February 1, 1992
By WILLIAM F. RAWSON
PHOENIX — Arizona Senate President Pete Rios was home doing some paperwork a year ago when he got a call from a reporter about undercover police sting into gambling.
The focus of that sting turned to the Statehouse and it eventually became known as AzScam, a scandal that sent shock waves through state government. Rios said he still hasn’t figured out why authorities targeted legislators.
“I asked them, ‘How did you get from this point to that point. You say you started out with an investigation of social gambling. How did you get from social gambling to the Legislature?”‘
In the year since that call, five House members and two senators were forced out of the Legislature.
Six pleaded guilty to various counts of bribery, conspiracy and campaign- finance violations for taking money in return for promises to support gambling legislation. One, former Sen. Carolyn Walker, awaits trial.
More than a dozen others — including a former lawmaker, an unsuccessful candidate for state treasurer and a handfull of lobbyists and political activists — were caught in the AzScam web.
Television viewers became familiar with the sight of lawmakers receiving stacks of cash during secretly filmed meetings with paid police informer Joseph Stedino, known to unsuspecting targets as a shady underworld character named J. Anthony Vincent.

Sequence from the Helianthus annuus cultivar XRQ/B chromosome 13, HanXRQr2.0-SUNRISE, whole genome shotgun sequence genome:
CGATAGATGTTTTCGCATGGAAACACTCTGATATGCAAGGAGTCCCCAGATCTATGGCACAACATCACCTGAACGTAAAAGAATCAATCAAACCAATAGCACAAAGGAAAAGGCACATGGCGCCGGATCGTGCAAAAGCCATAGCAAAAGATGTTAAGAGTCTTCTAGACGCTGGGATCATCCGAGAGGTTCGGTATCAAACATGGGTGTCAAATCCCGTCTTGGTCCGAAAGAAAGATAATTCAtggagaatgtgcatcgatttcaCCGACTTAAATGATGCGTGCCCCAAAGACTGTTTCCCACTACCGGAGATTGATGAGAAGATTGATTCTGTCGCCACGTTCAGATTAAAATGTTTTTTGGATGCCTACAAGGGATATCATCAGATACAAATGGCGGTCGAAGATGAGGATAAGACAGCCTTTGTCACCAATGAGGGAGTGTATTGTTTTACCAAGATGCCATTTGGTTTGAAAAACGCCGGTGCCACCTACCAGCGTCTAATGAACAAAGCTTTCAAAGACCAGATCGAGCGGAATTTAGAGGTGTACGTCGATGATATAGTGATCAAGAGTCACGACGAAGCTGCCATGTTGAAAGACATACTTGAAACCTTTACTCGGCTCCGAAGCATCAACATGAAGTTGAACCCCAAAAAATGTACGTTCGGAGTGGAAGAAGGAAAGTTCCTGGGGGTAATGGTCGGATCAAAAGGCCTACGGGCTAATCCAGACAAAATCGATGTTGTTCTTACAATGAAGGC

Stedino, as Vincent, passed out tens of thousands of dollars to lawmakers who promised to vote for legalized gambling. He befriended them. They told him things that surprised, titillated and disturbed.
Investigators defended the sting operation – which was reported to have cost as much as $1 million – as a successful attempt to root out corruption, to find legislators willing to sell their votes for cash.
“The message we need to be sending is that public corruption is not acceptable and if you do it we’re going to be tough on you,” Maricopa County Attorney Richard Romley said last week when former Rep. Bobby Raymond was granted parole after serving six months of his two-year AzScam sentence.
But others believe the message of AzScam, if it ever was clear, has become clouded.
“I’ve always thought — I’ve never said it — but I’ve always thought that (the police) had some individuals that they targeted,” said Rios, a Democrat. “I’ve never figured just what was the motivation.”
Rios said he never received a satisfactory answer from police, but they have consistently denied there were any specific targets in the probe.
Senate Minority Leader Tom Patterson also has questions about the investigation and the motivation of Romley and then-Phoenix Police Chief Ruben Ortega.
“I’d like to know the why, the genesis of it,” Patterson said. “What was the point? What were they trying to accomplish?”
Neither Patterson nor Rios believes AzScam will have a lasting impact on the Legislature, aside from making lawmakers more aware of potential conflicts of interest and possibly a little more careful in their dealings with lobbyists and special interests.
“I just have a hard time believing AzScam has fundamentally impacted the Legislature,” Patterson said. “We’ve probably done some things to improve our image and that probably isn’t all bad.”
But Rios said nothing was done or can be done to make sure AzScam won’t happen again.
“There is nothing we can do here in the Legislature. There is nothing they can do,” Rios said. “There is no law we can pass to instill moral ethics in people. You either have that or you don’t.”